Experienced Investor Definition

The change

Gibraltar has amended the definition of an 'experienced investor' for the purposes of Gibraltar law. Professional clients as defined by MiFID are now included and an investor who invests an aggregate of EUR 100,000 across one or more experienced investor funds would also now qualify. Similarly, a participant who invests EUR 50,000 and who has been professionally advised in relation to making that investment, would also qualify. The older qualifications also remain.

The effect

The Gibraltar regime now encompasses a wide range of potential clients within its definition. The purpose of this is geared towards 'equivalence'. That is, catching within the Gibraltar law definition categories of individuals who typically qualify to receive such financial promotions in other jurisdictions under the relevant distribution/private placement rules. As opposed to other jurisdictions which set out different categories of 'experienced/professional/qualifying' (non-retail) funds the Gibraltar EIF neatly wraps these within a single legislative framework.

Management and Control

The change

Many commentators have made the point that regulation and codification are the future of fund governance, and Gibraltar has taken its first steps into introducing such duties into statute. Some jurisdictions have issued guidance on governance standards that are non-binding and essentially voluntary while others, notably the Cayman Islands, have no such directors' code. While the changes to the EIF Regulations do not act as a form of governance code, they do increase the responsibility of the controller of the fund, and essentially introduce a requirement for a certain level of operational and risk management which must also be detailed in the fund's offer document. Gibraltar has always had a licensed fund directors regime which includes on-going direction from the Regulator as to duties expected from licensees in respect of fund governance.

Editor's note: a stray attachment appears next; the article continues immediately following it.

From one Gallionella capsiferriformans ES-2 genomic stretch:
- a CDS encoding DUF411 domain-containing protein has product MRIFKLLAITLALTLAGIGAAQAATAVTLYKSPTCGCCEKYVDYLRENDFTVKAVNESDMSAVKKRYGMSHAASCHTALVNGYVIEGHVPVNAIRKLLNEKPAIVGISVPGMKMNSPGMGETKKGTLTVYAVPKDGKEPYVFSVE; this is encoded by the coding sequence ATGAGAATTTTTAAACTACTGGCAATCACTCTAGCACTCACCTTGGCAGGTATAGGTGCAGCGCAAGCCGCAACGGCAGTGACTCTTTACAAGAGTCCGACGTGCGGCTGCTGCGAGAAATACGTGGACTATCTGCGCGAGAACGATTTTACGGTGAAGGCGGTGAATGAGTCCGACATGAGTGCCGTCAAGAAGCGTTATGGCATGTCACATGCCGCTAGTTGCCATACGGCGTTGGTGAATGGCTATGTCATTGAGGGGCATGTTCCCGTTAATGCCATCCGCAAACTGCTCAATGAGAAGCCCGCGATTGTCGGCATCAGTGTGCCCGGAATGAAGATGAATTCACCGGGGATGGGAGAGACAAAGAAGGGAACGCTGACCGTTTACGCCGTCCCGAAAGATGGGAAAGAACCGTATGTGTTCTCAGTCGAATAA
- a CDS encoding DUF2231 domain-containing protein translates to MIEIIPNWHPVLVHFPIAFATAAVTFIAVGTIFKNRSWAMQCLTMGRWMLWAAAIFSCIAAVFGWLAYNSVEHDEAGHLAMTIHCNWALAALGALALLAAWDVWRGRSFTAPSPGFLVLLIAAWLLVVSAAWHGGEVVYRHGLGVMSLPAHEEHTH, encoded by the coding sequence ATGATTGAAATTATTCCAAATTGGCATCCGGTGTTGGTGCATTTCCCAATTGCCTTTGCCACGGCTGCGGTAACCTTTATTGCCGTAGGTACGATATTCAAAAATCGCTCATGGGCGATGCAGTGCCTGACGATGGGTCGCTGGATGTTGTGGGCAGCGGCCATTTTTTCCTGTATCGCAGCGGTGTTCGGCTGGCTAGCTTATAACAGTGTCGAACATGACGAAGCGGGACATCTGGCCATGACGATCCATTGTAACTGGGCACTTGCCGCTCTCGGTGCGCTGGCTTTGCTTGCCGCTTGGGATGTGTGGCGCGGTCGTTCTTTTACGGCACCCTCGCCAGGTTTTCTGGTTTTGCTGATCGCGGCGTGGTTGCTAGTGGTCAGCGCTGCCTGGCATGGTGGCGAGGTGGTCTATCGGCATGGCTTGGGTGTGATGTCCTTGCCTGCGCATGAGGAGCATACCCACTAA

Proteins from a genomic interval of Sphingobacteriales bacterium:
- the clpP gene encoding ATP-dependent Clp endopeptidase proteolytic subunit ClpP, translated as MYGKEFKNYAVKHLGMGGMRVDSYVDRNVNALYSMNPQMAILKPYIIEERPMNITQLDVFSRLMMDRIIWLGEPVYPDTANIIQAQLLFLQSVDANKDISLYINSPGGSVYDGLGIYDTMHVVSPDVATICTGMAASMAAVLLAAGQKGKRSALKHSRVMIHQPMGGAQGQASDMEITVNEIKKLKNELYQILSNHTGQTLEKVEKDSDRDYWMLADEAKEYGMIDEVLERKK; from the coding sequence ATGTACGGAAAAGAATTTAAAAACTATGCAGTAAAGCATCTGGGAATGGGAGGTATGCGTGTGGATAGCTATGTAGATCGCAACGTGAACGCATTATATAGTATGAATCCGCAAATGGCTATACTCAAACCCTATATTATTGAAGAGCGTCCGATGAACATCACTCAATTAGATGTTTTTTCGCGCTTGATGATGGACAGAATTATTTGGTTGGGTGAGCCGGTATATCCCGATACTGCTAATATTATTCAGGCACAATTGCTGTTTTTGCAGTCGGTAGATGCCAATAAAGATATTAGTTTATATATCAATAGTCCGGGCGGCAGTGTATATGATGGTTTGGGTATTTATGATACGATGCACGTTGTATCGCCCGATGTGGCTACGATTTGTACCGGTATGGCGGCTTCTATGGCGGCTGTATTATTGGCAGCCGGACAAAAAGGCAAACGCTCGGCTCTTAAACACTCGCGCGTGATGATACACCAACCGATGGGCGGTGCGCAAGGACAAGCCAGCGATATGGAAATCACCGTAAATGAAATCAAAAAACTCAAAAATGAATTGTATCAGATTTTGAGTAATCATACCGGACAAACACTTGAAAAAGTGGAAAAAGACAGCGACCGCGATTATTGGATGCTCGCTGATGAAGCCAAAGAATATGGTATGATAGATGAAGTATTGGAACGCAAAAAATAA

The effect

Continued development of the fund governance model in Gibraltar, and requirements laid down in law in respect of certain duties and responsibilities of the controller of a Gibraltar Fund.


The change

As well as having long standing re-domiciliation provisions codified in law, the new EIF Regulations have also included provisions within the definition of an 'experienced investor' to allow for participants in funds that are re-domiciling to Gibraltar to automatically qualify, under certain circumstances, as 'experienced' for the purposes of Gibraltar law.

The effect